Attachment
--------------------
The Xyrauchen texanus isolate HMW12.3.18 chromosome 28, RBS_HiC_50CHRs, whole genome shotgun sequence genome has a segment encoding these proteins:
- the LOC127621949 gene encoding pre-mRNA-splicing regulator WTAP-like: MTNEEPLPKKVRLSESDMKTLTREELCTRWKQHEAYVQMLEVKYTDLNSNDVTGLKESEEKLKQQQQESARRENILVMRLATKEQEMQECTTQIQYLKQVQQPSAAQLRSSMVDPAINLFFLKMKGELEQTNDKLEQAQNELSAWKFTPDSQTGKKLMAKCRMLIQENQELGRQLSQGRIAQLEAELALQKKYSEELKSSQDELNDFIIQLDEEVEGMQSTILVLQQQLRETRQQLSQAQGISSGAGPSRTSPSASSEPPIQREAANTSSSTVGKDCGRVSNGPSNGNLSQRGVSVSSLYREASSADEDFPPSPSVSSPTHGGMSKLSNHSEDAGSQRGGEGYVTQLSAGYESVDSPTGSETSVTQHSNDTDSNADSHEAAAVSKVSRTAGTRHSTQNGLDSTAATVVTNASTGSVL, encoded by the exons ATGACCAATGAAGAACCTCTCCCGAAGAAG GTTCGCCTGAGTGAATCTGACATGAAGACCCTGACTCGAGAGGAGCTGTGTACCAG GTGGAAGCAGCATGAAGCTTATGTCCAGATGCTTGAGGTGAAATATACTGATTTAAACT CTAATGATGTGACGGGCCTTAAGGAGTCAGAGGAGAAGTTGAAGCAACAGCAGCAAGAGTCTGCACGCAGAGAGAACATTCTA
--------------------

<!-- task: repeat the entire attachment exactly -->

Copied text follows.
The Xyrauchen texanus isolate HMW12.3.18 chromosome 28, RBS_HiC_50CHRs, whole genome shotgun sequence genome has a segment encoding these proteins:
- the LOC127621949 gene encoding pre-mRNA-splicing regulator WTAP-like: MTNEEPLPKKVRLSESDMKTLTREELCTRWKQHEAYVQMLEVKYTDLNSNDVTGLKESEEKLKQQQQESARRENILVMRLATKEQEMQECTTQIQYLKQVQQPSAAQLRSSMVDPAINLFFLKMKGELEQTNDKLEQAQNELSAWKFTPDSQTGKKLMAKCRMLIQENQELGRQLSQGRIAQLEAELALQKKYSEELKSSQDELNDFIIQLDEEVEGMQSTILVLQQQLRETRQQLSQAQGISSGAGPSRTSPSASSEPPIQREAANTSSSTVGKDCGRVSNGPSNGNLSQRGVSVSSLYREASSADEDFPPSPSVSSPTHGGMSKLSNHSEDAGSQRGGEGYVTQLSAGYESVDSPTGSETSVTQHSNDTDSNADSHEAAAVSKVSRTAGTRHSTQNGLDSTAATVVTNASTGSVL, encoded by the exons ATGACCAATGAAGAACCTCTCCCGAAGAAG GTTCGCCTGAGTGAATCTGACATGAAGACCCTGACTCGAGAGGAGCTGTGTACCAG GTGGAAGCAGCATGAAGCTTATGTCCAGATGCTTGAGGTGAAATATACTGATTTAAACT CTAATGATGTGACGGGCCTTAAGGAGTCAGAGGAGAAGTTGAAGCAACAGCAGCAAGAGTCTGCACGCAGAGAGAACATTCTA